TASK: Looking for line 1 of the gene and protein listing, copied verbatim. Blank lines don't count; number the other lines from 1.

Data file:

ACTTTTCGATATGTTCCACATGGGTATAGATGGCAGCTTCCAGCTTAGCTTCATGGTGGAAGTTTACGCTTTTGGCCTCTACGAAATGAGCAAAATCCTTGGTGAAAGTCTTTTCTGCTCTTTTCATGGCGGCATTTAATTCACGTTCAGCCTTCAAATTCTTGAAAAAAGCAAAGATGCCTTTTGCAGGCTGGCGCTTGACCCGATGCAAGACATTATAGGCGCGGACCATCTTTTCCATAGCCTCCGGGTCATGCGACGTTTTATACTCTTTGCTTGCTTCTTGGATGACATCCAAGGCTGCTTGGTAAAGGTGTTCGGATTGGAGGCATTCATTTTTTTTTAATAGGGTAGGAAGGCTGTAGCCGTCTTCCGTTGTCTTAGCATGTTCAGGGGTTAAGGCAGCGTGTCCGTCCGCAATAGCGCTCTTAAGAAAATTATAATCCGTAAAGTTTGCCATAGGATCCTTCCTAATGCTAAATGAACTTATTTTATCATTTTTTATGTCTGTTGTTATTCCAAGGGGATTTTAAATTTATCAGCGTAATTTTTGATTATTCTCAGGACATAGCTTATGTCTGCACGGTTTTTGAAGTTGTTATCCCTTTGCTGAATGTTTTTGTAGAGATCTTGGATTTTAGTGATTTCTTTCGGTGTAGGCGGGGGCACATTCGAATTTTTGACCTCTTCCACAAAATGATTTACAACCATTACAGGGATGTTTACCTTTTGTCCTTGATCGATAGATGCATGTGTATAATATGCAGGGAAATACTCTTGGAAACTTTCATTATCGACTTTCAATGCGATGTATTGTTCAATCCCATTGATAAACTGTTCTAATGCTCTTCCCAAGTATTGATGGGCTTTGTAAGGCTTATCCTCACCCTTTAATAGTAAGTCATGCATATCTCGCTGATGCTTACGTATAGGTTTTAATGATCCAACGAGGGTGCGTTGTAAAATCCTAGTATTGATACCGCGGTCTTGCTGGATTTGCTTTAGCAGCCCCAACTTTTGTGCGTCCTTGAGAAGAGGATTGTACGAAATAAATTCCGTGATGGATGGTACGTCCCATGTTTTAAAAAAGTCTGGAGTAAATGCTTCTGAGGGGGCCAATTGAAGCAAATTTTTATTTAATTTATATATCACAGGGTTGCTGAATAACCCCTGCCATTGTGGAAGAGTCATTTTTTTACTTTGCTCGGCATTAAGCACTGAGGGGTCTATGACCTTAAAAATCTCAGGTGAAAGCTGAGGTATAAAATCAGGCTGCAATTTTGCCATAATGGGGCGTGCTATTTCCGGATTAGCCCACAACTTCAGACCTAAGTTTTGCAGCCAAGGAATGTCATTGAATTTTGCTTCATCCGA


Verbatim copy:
ACTTTTCGATATGTTCCACATGGGTATAGATGGCAGCTTCCAGCTTAGCTTCATGGTGGAAGTTTACGCTTTTGGCCTCTACGAAATGAGCAAAATCCTTGGTGAAAGTCTTTTCTGCTCTTTTCATGGCGGCATTTAATTCACGTTCAGCCTTCAAATTCTTGAAAAAAGCAAAGATGCCTTTTGCAGGCTGGCGCTTGACCCGATGCAAGACATTATAGGCGCGGACCATCTTTTCCATAGCCTCCGGGTCATGCGACGTTTTATACTCTTTGCTTGCTTCTTGGATGACATCCAAGGCTGCTTGGTAAAGGTGTTCGGATTGGAGGCATTCATTTTTTTTTAATAGGGTAGGAAGGCTGTAGCCGTCTTCCGTTGTCTTAGCATGTTCAGGGGTTAAGGCAGCGTGTCCGTCCGCAATAGCGCTCTTAAGAAAATTATAATCCGTAAAGTTTGCCATAGGATCCTTCCTAATGCTAAATGAACTTATTTTATCATTTTTTATGTCTGTTGTTATTCCAAGGGGATTTTAAATTTATCAGCGTAATTTTTGATTATTCTCAGGACATAGCTTATGTCTGCACGGTTTTTGAAGTTGTTATCCCTTTGCTGAATGTTTTTGTAGAGATCTTGGATTTTAGTGATTTCTTTCGGTGTAGGCGGGGGCACATTCGAATTTTTGACCTCTTCCACAAAATGATTTACAACCATTACAGGGATGTTTACCTTTTGTCCTTGATCGATAGATGCATGTGTATAATATGCAGGGAAATACTCTTGGAAACTTTCATTATCGACTTTCAATGCGATGTATTGTTCAATCCCATTGATAAACTGTTCTAATGCTCTTCCCAAGTATTGATGGGCTTTGTAAGGCTTATCCTCACCCTTTAATAGTAAGTCATGCATATCTCGCTGATGCTTACGTATAGGTTTTAATGATCCAACGAGGGTGCGTTGTAAAATCCTAGTATTGATACCGCGGTCTTGCTGGATTTGCTTTAGCAGCCCCAACTTTTGTGCGTCCTTGAGAAGAGGATTGTACGAAATAAATTCCGTGATGGATGGTACGTCCCATGTTTTAAAAAAGTCTGGAGTAAATGCTTCTGAGGGGGCCAATTGAAGCAAATTTTTATTTAATTTATATATCACAGGGTTGCTGAATAACCCCTGCCATTGTGGAAGAGTCATTTTTTTACTTTGCTCGGCATTAAGCACTGAGGGGTCTATGACCTTAAAAATCTCAGGTGAAAGCTGAGGTATAAAATCAGGCTGCAATTTTGCCATAATGGGGCGTGCTATTTCCGGATTAGCCCACAACTTCAGACCTAAGTTTTGCAGCCAAGGAATGTCATTGAATTTTGCTTCATCCGA